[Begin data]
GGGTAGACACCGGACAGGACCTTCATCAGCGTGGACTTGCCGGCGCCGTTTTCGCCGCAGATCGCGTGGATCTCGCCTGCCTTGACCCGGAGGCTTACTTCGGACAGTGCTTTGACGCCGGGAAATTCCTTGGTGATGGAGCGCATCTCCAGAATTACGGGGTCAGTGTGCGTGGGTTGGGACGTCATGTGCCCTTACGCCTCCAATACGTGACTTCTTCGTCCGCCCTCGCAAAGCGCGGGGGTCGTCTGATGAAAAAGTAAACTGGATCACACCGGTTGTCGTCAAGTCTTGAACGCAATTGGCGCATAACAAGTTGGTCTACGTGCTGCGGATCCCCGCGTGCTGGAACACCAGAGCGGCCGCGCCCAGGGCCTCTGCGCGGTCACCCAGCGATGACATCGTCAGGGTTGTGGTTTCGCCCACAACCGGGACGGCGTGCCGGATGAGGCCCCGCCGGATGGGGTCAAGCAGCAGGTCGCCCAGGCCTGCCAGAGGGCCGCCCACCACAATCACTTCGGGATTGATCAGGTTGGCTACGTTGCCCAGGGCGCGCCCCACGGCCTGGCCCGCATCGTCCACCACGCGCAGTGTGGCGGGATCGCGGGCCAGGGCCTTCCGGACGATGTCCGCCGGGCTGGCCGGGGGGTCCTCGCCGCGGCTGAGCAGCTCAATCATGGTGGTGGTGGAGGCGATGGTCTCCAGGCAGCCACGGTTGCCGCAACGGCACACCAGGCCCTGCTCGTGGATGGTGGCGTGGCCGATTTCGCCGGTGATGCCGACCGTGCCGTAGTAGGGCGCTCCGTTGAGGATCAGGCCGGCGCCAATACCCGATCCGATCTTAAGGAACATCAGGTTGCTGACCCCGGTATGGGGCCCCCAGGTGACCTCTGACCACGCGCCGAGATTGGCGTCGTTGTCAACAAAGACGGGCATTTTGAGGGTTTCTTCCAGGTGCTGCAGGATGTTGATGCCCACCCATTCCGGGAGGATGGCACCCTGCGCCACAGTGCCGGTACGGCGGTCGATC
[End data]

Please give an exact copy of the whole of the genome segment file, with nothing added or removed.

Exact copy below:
GGGTAGACACCGGACAGGACCTTCATCAGCGTGGACTTGCCGGCGCCGTTTTCGCCGCAGATCGCGTGGATCTCGCCTGCCTTGACCCGGAGGCTTACTTCGGACAGTGCTTTGACGCCGGGAAATTCCTTGGTGATGGAGCGCATCTCCAGAATTACGGGGTCAGTGTGCGTGGGTTGGGACGTCATGTGCCCTTACGCCTCCAATACGTGACTTCTTCGTCCGCCCTCGCAAAGCGCGGGGGTCGTCTGATGAAAAAGTAAACTGGATCACACCGGTTGTCGTCAAGTCTTGAACGCAATTGGCGCATAACAAGTTGGTCTACGTGCTGCGGATCCCCGCGTGCTGGAACACCAGAGCGGCCGCGCCCAGGGCCTCTGCGCGGTCACCCAGCGATGACATCGTCAGGGTTGTGGTTTCGCCCACAACCGGGACGGCGTGCCGGATGAGGCCCCGCCGGATGGGGTCAAGCAGCAGGTCGCCCAGGCCTGCCAGAGGGCCGCCCACCACAATCACTTCGGGATTGATCAGGTTGGCTACGTTGCCCAGGGCGCGCCCCACGGCCTGGCCCGCATCGTCCACCACGCGCAGTGTGGCGGGATCGCGGGCCAGGGCCTTCCGGACGATGTCCGCCGGGCTGGCCGGGGGGTCCTCGCCGCGGCTGAGCAGCTCAATCATGGTGGTGGTGGAGGCGATGGTCTCCAGGCAGCCACGGTTGCCGCAACGGCACACCAGGCCCTGCTCGTGGATGGTGGCGTGGCCGATTTCGCCGGTGATGCCGACCGTGCCGTAGTAGGGCGCTCCGTTGAGGATCAGGCCGGCGCCAATACCCGATCCGATCTTAAGGAACATCAGGTTGCTGACCCCGGTATGGGGCCCCCAGGTGACCTCTGACCACGCGCCGAGATTGGCGTCGTTGTCAACAAAGACGGGCATTTTGAGGGTTTCTTCCAGGTGCTGCAGGATGTTGATGCCCACCCATTCCGGGAGGATGGCACCCTGCGCCACAGTGCCGGTACGGCGGTCGATC